Brazil’s minister of Agriculture, Livestock and Supply Mendes Ribeiro Filho formed a crisis cabinet in response to the industry’s call for emergency action from the government to address the big losses currently faced by producers.
According to the Brazilian Association of Pig Breeders (ABCS), producers need a minimum of R$2.60 per pound liveweight to produce pigs profitably, but some farmers are receiving just R$1.90. These low prices, combined with the rising cost of inputs such as corn and soybeans, and difficult climatic conditions, have resulted in large losses in the industry over recent years.
Brazilian Census data reveals that 70,000 Brazilian pig farmers exited the industry between 1996 to 2006. ABCS president Marcelo Lopes blamed the decline on “years of inertia by the federal government” and warned that if the losses were not addressed, the sector would soon lose the rest of its production capacity.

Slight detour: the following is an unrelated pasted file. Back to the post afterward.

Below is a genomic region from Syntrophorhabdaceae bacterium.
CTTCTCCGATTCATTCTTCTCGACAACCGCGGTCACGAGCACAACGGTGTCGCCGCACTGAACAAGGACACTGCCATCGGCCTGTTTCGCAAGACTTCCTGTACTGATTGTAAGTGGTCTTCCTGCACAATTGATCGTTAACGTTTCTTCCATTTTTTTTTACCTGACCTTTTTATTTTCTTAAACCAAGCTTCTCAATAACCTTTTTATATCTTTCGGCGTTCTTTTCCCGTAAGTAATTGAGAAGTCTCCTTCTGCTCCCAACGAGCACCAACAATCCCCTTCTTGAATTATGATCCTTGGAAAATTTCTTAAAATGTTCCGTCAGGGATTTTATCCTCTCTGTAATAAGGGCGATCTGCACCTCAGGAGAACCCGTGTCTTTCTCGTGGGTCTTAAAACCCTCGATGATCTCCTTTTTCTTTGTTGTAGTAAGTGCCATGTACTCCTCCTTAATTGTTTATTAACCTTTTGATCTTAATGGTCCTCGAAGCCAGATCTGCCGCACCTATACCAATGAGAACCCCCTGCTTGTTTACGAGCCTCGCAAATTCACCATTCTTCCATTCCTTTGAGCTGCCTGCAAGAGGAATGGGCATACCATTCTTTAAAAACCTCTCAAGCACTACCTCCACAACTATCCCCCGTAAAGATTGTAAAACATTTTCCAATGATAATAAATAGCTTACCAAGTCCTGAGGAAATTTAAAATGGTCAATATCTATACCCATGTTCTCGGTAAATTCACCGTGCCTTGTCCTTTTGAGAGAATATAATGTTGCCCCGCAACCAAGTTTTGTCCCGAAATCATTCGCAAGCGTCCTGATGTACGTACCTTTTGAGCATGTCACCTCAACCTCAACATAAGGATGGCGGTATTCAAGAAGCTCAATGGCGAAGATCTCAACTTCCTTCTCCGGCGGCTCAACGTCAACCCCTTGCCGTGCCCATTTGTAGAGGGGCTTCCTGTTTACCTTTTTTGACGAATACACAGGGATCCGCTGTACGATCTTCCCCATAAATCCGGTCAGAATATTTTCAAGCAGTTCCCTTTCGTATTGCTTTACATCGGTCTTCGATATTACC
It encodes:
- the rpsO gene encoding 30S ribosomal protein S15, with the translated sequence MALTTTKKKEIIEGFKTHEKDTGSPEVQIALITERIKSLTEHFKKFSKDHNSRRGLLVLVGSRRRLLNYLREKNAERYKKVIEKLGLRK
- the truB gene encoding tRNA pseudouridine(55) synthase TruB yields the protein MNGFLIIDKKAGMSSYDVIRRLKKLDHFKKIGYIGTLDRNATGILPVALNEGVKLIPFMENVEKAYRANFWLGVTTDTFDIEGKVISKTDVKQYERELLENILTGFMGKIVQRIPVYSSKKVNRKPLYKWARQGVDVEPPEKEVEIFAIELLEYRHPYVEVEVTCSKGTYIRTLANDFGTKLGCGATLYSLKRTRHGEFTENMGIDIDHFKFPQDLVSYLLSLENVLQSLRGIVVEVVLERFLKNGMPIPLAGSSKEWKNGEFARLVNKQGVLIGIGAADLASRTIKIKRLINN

ABCS and other pig industry representatives have submitted a range of demands to the government, including an extension of debt maturities, an increase of credit limits for pig producers and the inclusion of pork in Policy Guarantee Minimum Prices (PGPM).
Mendes Ribeiro promised to provide an official response to the demands at the next hearing of the crisis cabinet, due to take place on 27 June.